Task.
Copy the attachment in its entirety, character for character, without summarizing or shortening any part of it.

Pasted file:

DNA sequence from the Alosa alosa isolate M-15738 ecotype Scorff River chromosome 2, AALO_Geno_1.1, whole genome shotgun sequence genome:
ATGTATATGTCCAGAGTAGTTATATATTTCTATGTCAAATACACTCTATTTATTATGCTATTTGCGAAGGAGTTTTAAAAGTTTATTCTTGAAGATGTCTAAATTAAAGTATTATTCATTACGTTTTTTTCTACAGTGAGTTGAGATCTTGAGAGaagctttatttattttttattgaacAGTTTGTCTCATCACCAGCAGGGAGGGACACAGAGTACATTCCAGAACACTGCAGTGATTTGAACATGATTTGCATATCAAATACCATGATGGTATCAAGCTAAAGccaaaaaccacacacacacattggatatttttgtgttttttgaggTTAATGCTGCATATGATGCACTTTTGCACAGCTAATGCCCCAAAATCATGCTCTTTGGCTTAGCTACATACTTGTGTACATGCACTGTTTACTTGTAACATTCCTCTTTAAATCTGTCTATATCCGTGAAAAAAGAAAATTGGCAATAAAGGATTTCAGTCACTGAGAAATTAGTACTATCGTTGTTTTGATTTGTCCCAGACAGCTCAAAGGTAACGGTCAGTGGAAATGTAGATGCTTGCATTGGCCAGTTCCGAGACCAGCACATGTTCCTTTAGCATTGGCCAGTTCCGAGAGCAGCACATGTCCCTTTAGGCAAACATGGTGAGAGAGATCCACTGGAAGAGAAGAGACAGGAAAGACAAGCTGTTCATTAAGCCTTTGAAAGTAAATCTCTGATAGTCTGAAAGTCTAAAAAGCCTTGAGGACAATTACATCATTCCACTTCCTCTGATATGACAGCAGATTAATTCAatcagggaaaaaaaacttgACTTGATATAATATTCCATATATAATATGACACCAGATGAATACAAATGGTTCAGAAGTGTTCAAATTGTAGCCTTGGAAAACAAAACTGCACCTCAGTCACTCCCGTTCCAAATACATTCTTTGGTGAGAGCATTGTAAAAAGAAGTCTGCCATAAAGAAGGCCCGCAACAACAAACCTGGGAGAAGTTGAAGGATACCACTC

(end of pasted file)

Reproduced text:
DNA sequence from the Alosa alosa isolate M-15738 ecotype Scorff River chromosome 2, AALO_Geno_1.1, whole genome shotgun sequence genome:
ATGTATATGTCCAGAGTAGTTATATATTTCTATGTCAAATACACTCTATTTATTATGCTATTTGCGAAGGAGTTTTAAAAGTTTATTCTTGAAGATGTCTAAATTAAAGTATTATTCATTACGTTTTTTTCTACAGTGAGTTGAGATCTTGAGAGaagctttatttattttttattgaacAGTTTGTCTCATCACCAGCAGGGAGGGACACAGAGTACATTCCAGAACACTGCAGTGATTTGAACATGATTTGCATATCAAATACCATGATGGTATCAAGCTAAAGccaaaaaccacacacacacattggatatttttgtgttttttgaggTTAATGCTGCATATGATGCACTTTTGCACAGCTAATGCCCCAAAATCATGCTCTTTGGCTTAGCTACATACTTGTGTACATGCACTGTTTACTTGTAACATTCCTCTTTAAATCTGTCTATATCCGTGAAAAAAGAAAATTGGCAATAAAGGATTTCAGTCACTGAGAAATTAGTACTATCGTTGTTTTGATTTGTCCCAGACAGCTCAAAGGTAACGGTCAGTGGAAATGTAGATGCTTGCATTGGCCAGTTCCGAGACCAGCACATGTTCCTTTAGCATTGGCCAGTTCCGAGAGCAGCACATGTCCCTTTAGGCAAACATGGTGAGAGAGATCCACTGGAAGAGAAGAGACAGGAAAGACAAGCTGTTCATTAAGCCTTTGAAAGTAAATCTCTGATAGTCTGAAAGTCTAAAAAGCCTTGAGGACAATTACATCATTCCACTTCCTCTGATATGACAGCAGATTAATTCAatcagggaaaaaaaacttgACTTGATATAATATTCCATATATAATATGACACCAGATGAATACAAATGGTTCAGAAGTGTTCAAATTGTAGCCTTGGAAAACAAAACTGCACCTCAGTCACTCCCGTTCCAAATACATTCTTTGGTGAGAGCATTGTAAAAAGAAGTCTGCCATAAAGAAGGCCCGCAACAACAAACCTGGGAGAAGTTGAAGGATACCACTC